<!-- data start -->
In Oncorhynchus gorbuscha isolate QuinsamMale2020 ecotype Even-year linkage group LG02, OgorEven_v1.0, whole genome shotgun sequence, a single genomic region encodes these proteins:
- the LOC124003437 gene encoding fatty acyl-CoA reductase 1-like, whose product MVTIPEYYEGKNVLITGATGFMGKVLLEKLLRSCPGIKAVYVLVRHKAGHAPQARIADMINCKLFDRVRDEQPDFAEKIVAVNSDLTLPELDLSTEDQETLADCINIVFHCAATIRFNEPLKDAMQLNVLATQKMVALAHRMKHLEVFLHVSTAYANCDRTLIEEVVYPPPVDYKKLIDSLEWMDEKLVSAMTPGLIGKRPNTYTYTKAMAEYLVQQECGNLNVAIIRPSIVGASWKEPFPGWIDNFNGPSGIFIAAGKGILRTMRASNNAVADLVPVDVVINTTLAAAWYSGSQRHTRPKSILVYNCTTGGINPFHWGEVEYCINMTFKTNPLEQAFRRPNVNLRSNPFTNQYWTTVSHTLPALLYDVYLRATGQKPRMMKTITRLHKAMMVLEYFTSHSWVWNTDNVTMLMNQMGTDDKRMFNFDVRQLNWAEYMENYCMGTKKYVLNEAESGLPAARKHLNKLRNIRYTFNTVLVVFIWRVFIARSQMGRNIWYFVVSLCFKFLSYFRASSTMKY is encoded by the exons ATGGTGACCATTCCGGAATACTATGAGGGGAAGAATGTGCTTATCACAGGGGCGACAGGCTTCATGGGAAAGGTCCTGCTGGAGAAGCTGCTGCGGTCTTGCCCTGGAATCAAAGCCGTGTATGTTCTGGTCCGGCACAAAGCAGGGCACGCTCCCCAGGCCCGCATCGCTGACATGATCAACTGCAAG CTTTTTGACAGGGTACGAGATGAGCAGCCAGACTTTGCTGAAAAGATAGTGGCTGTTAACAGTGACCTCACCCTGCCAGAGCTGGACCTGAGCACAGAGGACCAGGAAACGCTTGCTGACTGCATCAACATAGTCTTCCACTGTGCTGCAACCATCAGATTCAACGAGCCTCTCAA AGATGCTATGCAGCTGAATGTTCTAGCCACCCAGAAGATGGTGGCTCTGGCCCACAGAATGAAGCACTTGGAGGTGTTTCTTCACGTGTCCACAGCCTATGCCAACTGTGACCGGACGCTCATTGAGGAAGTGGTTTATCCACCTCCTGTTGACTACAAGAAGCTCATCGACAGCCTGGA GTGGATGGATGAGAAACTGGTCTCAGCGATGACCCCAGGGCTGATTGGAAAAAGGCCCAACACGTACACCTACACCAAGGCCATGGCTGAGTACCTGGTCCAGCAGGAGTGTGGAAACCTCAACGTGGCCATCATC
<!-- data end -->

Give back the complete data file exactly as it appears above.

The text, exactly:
In Oncorhynchus gorbuscha isolate QuinsamMale2020 ecotype Even-year linkage group LG02, OgorEven_v1.0, whole genome shotgun sequence, a single genomic region encodes these proteins:
- the LOC124003437 gene encoding fatty acyl-CoA reductase 1-like, whose product MVTIPEYYEGKNVLITGATGFMGKVLLEKLLRSCPGIKAVYVLVRHKAGHAPQARIADMINCKLFDRVRDEQPDFAEKIVAVNSDLTLPELDLSTEDQETLADCINIVFHCAATIRFNEPLKDAMQLNVLATQKMVALAHRMKHLEVFLHVSTAYANCDRTLIEEVVYPPPVDYKKLIDSLEWMDEKLVSAMTPGLIGKRPNTYTYTKAMAEYLVQQECGNLNVAIIRPSIVGASWKEPFPGWIDNFNGPSGIFIAAGKGILRTMRASNNAVADLVPVDVVINTTLAAAWYSGSQRHTRPKSILVYNCTTGGINPFHWGEVEYCINMTFKTNPLEQAFRRPNVNLRSNPFTNQYWTTVSHTLPALLYDVYLRATGQKPRMMKTITRLHKAMMVLEYFTSHSWVWNTDNVTMLMNQMGTDDKRMFNFDVRQLNWAEYMENYCMGTKKYVLNEAESGLPAARKHLNKLRNIRYTFNTVLVVFIWRVFIARSQMGRNIWYFVVSLCFKFLSYFRASSTMKY is encoded by the exons ATGGTGACCATTCCGGAATACTATGAGGGGAAGAATGTGCTTATCACAGGGGCGACAGGCTTCATGGGAAAGGTCCTGCTGGAGAAGCTGCTGCGGTCTTGCCCTGGAATCAAAGCCGTGTATGTTCTGGTCCGGCACAAAGCAGGGCACGCTCCCCAGGCCCGCATCGCTGACATGATCAACTGCAAG CTTTTTGACAGGGTACGAGATGAGCAGCCAGACTTTGCTGAAAAGATAGTGGCTGTTAACAGTGACCTCACCCTGCCAGAGCTGGACCTGAGCACAGAGGACCAGGAAACGCTTGCTGACTGCATCAACATAGTCTTCCACTGTGCTGCAACCATCAGATTCAACGAGCCTCTCAA AGATGCTATGCAGCTGAATGTTCTAGCCACCCAGAAGATGGTGGCTCTGGCCCACAGAATGAAGCACTTGGAGGTGTTTCTTCACGTGTCCACAGCCTATGCCAACTGTGACCGGACGCTCATTGAGGAAGTGGTTTATCCACCTCCTGTTGACTACAAGAAGCTCATCGACAGCCTGGA GTGGATGGATGAGAAACTGGTCTCAGCGATGACCCCAGGGCTGATTGGAAAAAGGCCCAACACGTACACCTACACCAAGGCCATGGCTGAGTACCTGGTCCAGCAGGAGTGTGGAAACCTCAACGTGGCCATCATC